Don't get me wrong. Bryce Harper is one of the best stories in baseball right now. He's slugging over .500. He hit a monster home run off the restaurant in Toronto last week. Harper is backing up all the hype, proving he was ready to perform on baseball's big stage at age 19.
But now it's getting personal.
Harper is going after my boyhood hero. Tony Conigliaro was 19 when I discovered baseball in 1964, at age 8. At the time, I didn't realize how rare it was for a teenager to be starting for the Red Sox, or for any big-league team.
Tony C was young and dynamic, and he hit these long, majestic home runs over the wall in Fenway Park. He was a Boston native, one of us. It was natural for a New England boy, newly smitten with baseball, to pick Conigliaro as his first idol. He hit 24 homers in 1964, a record for a teenager. The websites still get it wrong sometimes. Sorry, it wasn't Mel Ott (second with 19) or Ken Griffey. Tony C has the record. But I'm getting more worried by the day. Harper, who was promoted to Washington in late April, is making a run at him.
As of Wednesday, Harper had seven homers in 45 games. At that pace, if he played every game the rest of the way, he would finish with 22. Harper didn't hit his first homer until his 15th game, however. If he maintains his home-run pace of the last six weeks, he'll blow by Tony C in mid-September.
They say records are made to be broken. Hearts, too. I have a soft spot for Tony C. He suffered a horrible beaning in the '67 pennant race, ruining a career that seemed destined for the Hall of Fame. He became a sports announcer and was headed to an interview for a job in Boston when he suffered a massive heart attack in 1982. He lay in a coma for eight years before dying in 1990.
Well, good luck to Harper. He's good for baseball. Assuming Harper doesn't lead the NL this season, Tony C will still have the record for youngest player to win a home run title. He led the AL with 32 in 1965, when he was 20. Harper will turn 20 three months sooner than Tony C did that year. So that record is safe for now.
Baseball trivia is the big winner, I suppose. By now, you've probably guessed that it's time for my annual baseball trivia quiz. There are 46 possible answers. Whine if you must, but any baseball trivia maven should get 30, which is 65 percent. As always, all statistics are from 1900 or later:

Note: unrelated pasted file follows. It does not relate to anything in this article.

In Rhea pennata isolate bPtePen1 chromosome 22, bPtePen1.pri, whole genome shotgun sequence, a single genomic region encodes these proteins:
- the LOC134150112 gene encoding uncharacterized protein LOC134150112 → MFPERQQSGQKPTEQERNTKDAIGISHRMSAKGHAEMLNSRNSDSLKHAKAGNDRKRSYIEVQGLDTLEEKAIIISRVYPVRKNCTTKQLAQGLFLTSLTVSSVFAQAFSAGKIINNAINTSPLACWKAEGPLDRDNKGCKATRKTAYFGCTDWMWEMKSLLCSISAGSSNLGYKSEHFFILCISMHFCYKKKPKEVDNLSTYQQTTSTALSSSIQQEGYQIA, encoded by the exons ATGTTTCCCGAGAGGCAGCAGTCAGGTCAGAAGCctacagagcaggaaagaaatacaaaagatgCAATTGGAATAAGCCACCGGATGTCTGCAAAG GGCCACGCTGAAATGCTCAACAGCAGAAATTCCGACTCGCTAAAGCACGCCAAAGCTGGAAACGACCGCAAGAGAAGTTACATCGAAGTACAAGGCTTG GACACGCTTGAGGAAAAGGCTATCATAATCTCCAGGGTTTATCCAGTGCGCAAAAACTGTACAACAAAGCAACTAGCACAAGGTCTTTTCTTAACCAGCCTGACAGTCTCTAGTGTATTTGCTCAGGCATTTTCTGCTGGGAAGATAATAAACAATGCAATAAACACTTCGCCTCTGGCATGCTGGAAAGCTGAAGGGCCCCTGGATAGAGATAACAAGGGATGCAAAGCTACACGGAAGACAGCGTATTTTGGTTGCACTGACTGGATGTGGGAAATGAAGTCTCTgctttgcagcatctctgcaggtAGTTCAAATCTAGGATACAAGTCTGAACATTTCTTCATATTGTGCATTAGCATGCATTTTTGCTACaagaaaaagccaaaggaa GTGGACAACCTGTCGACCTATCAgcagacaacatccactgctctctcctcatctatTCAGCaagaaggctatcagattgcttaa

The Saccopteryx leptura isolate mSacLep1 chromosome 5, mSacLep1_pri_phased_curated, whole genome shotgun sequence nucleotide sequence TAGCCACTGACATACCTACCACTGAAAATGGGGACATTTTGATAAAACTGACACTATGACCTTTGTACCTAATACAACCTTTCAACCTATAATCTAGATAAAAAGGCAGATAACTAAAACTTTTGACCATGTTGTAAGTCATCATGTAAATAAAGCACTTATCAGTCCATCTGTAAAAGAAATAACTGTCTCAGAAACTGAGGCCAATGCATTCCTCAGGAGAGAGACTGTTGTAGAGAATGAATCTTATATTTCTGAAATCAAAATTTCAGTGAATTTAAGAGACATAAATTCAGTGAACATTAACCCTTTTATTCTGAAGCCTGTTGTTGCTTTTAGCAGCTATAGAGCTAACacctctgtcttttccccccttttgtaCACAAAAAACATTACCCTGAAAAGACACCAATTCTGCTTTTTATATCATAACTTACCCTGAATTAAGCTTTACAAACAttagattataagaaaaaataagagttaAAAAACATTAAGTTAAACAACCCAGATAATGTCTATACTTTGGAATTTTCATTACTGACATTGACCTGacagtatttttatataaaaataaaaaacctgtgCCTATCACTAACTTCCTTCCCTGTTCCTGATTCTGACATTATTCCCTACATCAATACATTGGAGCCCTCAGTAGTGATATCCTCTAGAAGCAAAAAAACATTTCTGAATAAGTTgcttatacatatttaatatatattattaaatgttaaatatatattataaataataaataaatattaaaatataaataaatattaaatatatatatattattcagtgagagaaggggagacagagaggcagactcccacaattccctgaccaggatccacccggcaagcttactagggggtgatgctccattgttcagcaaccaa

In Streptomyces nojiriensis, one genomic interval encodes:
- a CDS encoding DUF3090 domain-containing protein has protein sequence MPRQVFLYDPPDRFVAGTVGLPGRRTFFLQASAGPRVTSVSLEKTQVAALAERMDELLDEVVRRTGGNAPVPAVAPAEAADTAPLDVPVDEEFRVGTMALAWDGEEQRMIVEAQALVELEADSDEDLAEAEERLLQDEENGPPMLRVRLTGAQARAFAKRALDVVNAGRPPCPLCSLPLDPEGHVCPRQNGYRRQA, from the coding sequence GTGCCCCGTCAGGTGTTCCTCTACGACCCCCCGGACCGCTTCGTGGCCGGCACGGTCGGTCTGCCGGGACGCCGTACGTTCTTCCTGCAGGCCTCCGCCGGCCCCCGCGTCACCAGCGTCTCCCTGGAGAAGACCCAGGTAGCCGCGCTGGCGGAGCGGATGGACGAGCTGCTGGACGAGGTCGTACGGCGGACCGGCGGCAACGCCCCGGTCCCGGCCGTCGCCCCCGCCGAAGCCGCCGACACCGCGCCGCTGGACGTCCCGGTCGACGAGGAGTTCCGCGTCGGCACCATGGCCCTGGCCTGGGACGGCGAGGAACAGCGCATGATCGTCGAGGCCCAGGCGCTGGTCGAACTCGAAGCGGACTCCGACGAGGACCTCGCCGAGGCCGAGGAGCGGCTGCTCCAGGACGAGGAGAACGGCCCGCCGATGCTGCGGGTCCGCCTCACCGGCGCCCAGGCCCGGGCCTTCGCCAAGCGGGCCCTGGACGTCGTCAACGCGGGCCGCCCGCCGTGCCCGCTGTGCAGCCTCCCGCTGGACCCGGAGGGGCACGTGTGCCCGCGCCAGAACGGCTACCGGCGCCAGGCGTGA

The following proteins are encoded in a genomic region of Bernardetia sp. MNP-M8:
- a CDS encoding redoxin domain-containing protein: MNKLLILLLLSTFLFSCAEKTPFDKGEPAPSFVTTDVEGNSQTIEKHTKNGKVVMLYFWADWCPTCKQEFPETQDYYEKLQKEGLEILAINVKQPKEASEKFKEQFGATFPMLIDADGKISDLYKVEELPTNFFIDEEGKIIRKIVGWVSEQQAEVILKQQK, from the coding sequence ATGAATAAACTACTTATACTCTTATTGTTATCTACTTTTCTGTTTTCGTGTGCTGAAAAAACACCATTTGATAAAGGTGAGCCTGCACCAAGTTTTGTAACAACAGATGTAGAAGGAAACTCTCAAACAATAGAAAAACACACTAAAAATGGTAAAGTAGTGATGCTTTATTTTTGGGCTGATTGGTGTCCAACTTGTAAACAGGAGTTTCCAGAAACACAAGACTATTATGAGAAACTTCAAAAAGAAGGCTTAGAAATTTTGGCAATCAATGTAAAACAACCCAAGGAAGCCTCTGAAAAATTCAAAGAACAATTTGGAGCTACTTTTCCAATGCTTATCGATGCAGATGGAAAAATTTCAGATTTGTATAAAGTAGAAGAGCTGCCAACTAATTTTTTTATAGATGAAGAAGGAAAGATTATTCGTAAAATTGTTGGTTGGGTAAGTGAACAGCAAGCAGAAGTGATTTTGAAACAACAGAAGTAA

1. OK, so Tony C was the youngest home run champion. Who was the oldest player to lead a league in homers?
2. Name the four players who are career franchise leaders in singles, doubles, triples and home runs. If you're looking for a time frame, they all played with or against Gaylord Perry.
3. Who is the only player in the top 10 all-time in home runs, walks and striking out? A big clue: He played a couple of games with the Bisons.
4. This forgotten slugger was AL Rookie of the Year in 1949. He had 95 RBIs five straight years for the Senators in the 1950s. In 1957, he led the AL in homers (42) and RBIs (114), but finished third in the MVP vote behind Mickey Mantle and Ted Williams.
5. Who is the only active right-handed pitcher with 2,000 career strikeouts? Last week, he played a key role in an odd, historic game.
6. Six current big-league managers hit 25 home runs in a season at least once. I'll raise a toast to you if you get the entire six-pack.
7. Name the five men who have 200 stolen bases for the Yankees. One of them, as you should know, is the team's career leader in hits.
8. Speaking of Yankee base-stealers, this guy stole 74 bases for the Bombers in 1914 and held the team record for 71 years.
9. Barry Bonds is the only player to win three MVPs in a row (he won four straight). This pitcher won back-to-back MVPs and narrowly missed a third straight, finishing second to Ted Williams in 1946. He was the last pitcher to win 25 games three years in a row.
10. Who are the only two players who have won the Cy Young, Rookie of the Year and MVP awards (not in the same year, of course)?
11. He went 17-12 with a 2.05 ERA for the Yankees to win the AL Rookie of the Year award in 1968. Later, for the White Sox, he won 21 games one year and lost 21 the next.
12. In the 10 seasons from 1988 to 1997, Rickey Henderson and Kenny Lofton combined to win nine AL stolen base titles. Who won the other?
13. Four players have had 50 doubles, 40 homers and 150 RBIs in a season. Three of them did it before World War II. The other came at the height of the steroid era.
14. Alphabet trivia time! Name the six players with 350 or more career homers whose last name starts with "K." Come on, it's a gimme.
15. Since World War II, only two right-handed hitters have had 230 hits in a season.
16. On May 8, Josh Hamilton became the 14th player since 1900 to hit four homers in a game. Name the two players who hit four HRs in a game three weeks apart in May in 2002.
17. He was the winning pitcher for the Red Sox in the memorable sixth game of the 1975 World Series. But he's better known for the game in which he tossed a no-hitter and hit two homers.
18. Name the only two AL players who have been top five in the MVP voting five years in a row, but never won it. One is active, the other in the Hall of Fame. A little esoteric, but hey, it's my quiz.
19. Last Sunday in Toronto, Jim Thome hit his 100th homer for the Phillies, making him the fourth player to hit 100 dingers for three different franchises. Name the other three men.
20. One of the studs from Question 2 is the only player in history with 600 doubles, 100 triples, 300 homers and 200 stolen bases. ?